Life in Zambia's remote Luangwa Valley falls in step with the seasonal rhythms. For nearly half of the year, vegetation flourishes as the region is flooded with rain. But come the start of the dry season in May, the conditions are perfect for viewing the region's 60 animal species – including buffalo (pictured), elephants, lions and hippos – as they congregate around the available water sources. The 52,000sqkm valley is home to the North and South Luangwa Parks, Luambe Park and Lukusuzi Park.
To get up close and personal with the animals, join a walking safari in South Luangwa National Park, where the walking safari was pioneered in 1957. Pictured here, a pair of Thornicroft's giraffes, only found in the Luangwa Valley, playfully spar each other. It is believed that this subspecies – distinguishable by dark, leaf-shaped markings that extend down to the lower leg – numbers less than 1,500 in the wild.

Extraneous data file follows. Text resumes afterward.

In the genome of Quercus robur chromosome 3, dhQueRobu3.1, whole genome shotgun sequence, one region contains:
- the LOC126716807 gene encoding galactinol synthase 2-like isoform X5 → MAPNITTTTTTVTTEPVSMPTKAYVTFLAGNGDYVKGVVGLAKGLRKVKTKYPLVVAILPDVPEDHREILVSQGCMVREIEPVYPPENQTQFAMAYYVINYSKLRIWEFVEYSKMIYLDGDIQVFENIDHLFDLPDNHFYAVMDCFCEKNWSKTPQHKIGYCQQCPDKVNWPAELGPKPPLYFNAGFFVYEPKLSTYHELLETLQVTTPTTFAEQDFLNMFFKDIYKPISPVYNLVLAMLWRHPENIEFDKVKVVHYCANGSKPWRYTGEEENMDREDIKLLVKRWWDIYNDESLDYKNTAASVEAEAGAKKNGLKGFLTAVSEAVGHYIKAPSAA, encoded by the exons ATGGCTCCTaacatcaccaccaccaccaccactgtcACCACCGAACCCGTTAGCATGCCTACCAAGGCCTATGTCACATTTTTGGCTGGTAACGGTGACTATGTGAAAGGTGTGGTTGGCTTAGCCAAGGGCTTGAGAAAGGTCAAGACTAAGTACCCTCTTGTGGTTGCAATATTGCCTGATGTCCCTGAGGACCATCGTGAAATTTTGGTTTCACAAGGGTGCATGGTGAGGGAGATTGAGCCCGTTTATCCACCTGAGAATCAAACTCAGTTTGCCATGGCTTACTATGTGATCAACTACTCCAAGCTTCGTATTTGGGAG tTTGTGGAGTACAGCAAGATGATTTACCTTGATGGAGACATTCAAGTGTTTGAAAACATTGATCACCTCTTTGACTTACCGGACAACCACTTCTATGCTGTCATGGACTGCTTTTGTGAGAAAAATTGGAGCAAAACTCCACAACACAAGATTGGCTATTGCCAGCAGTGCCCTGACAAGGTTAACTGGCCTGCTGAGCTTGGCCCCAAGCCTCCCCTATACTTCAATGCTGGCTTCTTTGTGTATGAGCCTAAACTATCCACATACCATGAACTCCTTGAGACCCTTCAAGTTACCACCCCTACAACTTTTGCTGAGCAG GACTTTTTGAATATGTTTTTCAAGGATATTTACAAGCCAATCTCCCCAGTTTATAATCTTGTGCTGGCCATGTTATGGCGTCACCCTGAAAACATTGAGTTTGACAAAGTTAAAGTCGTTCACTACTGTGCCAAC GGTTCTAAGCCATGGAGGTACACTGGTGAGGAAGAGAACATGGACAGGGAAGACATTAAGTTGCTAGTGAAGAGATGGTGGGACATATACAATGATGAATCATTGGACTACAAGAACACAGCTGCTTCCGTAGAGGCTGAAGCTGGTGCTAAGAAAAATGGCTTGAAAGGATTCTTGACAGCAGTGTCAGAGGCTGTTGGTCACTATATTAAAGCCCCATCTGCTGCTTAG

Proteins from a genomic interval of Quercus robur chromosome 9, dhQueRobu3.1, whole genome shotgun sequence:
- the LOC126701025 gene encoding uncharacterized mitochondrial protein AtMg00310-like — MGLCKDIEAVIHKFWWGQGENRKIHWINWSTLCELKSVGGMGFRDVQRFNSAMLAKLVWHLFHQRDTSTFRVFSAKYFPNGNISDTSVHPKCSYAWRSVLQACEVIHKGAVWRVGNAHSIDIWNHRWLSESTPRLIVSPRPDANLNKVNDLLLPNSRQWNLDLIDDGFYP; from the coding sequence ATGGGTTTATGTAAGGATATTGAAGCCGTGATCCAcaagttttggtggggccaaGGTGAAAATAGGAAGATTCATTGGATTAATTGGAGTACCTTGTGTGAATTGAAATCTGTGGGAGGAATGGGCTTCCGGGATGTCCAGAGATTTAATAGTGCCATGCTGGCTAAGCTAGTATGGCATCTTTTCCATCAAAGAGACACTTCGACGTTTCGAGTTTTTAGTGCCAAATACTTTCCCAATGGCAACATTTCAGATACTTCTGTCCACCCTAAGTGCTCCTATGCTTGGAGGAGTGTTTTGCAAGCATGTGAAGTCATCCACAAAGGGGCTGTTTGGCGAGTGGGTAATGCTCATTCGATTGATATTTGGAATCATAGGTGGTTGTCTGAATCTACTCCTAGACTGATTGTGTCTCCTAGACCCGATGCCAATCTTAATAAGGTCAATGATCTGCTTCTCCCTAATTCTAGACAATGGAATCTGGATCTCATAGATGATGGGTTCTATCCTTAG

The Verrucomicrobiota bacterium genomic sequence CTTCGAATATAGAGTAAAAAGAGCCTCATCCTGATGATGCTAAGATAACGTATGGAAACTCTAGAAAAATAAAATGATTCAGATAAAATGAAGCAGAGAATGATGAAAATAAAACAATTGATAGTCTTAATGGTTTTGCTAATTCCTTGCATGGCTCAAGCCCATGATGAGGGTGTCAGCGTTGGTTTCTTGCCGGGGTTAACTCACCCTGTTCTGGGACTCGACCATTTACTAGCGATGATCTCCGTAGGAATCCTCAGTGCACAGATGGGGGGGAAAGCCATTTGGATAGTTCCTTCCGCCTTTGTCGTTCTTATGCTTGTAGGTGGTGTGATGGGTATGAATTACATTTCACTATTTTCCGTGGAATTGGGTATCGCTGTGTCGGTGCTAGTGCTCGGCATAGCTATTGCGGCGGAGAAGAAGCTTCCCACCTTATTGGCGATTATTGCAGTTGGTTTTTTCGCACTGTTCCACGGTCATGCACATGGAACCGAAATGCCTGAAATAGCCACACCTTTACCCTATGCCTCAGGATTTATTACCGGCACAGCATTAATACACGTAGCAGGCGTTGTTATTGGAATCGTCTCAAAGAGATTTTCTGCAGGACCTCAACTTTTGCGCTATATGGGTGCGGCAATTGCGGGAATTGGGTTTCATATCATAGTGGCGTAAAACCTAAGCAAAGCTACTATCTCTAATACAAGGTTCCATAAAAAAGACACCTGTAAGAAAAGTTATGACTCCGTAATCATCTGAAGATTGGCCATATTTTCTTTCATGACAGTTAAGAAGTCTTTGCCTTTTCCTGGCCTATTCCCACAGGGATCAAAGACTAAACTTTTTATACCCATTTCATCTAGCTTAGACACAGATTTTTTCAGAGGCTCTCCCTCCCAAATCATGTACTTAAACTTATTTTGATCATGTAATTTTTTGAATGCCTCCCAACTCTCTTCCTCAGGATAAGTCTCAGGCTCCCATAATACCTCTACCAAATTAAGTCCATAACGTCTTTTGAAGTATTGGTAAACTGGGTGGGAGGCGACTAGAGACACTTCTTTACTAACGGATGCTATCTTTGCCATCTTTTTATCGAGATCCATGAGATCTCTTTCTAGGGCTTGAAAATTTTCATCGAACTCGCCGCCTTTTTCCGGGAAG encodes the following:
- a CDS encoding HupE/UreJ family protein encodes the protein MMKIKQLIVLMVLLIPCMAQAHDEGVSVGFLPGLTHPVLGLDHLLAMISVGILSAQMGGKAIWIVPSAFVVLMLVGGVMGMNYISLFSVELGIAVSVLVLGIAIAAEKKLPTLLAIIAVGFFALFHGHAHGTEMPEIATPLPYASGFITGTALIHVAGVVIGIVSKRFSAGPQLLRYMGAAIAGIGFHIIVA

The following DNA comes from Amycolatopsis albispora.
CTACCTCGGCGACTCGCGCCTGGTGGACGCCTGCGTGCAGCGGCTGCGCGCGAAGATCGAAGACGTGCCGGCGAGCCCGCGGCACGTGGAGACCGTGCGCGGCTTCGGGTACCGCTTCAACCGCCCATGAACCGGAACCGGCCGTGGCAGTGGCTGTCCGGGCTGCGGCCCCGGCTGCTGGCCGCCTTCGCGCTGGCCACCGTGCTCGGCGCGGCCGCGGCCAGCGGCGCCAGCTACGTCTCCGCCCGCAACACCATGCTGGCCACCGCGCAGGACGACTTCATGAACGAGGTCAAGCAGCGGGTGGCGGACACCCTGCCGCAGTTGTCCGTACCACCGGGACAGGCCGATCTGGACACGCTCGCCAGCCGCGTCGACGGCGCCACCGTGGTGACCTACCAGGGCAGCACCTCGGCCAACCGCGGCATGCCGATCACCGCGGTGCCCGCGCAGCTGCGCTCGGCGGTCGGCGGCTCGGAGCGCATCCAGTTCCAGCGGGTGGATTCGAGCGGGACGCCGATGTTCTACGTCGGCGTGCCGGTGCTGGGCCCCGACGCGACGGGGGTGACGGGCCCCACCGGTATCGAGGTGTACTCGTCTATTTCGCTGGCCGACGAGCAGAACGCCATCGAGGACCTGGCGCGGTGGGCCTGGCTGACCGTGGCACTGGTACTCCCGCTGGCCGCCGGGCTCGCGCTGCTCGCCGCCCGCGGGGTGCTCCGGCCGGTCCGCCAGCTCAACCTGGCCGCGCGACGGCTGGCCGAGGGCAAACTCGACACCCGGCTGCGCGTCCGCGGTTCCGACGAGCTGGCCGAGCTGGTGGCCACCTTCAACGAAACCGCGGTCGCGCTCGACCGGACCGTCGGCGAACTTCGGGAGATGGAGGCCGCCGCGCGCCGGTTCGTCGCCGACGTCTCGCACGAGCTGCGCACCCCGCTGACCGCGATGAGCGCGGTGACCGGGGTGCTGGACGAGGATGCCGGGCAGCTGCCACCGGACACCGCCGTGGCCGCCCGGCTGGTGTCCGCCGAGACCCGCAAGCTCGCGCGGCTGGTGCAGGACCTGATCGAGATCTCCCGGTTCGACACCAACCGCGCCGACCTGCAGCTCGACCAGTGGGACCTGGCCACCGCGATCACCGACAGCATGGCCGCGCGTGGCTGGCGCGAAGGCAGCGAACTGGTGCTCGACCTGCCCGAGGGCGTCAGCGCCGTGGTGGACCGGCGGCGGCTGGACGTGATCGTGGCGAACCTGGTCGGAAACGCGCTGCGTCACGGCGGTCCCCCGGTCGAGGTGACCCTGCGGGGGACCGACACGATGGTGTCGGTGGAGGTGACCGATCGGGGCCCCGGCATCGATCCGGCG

Zambia banned the hunting of lions and leopards in January 2013 because of the rapid decline in its big cats numbers – there are only an estimated 4,500 lions left in the country. Neighbouring Botswana is banning all sport hunting starting in 2014, while Kenya stopped hunting for sport decades ago.
Playtime is serious business for the area's young wild dogs as their biting antics help them learn the social cues they will need to survive within the hierarchy of the pack. Packs of wild dogs, Africa's most endangered carnivore, roam continuously, never staying in one place for long.
Flowing for more than 800km, from its source in the hills of northeastern Zambia into the Zambezi River, the Luangwa River is the lifeblood of the valley. Zambia is home to one of the world's largest hippo populations – and they are especially plentiful along this river, where the official count is 48 hippos per kilometre.
As the sun sets, elephants plod through the Luangwa River. In the early 1960s, Zambia was home to about 250,000 elephants. Today, fewer than 25,000 elephants survive. In December 2012, Zambia's first elephant orphanage was created in the Luangwa Valley to rescue abandoned elephants calves whose mothers were victims of human poaching.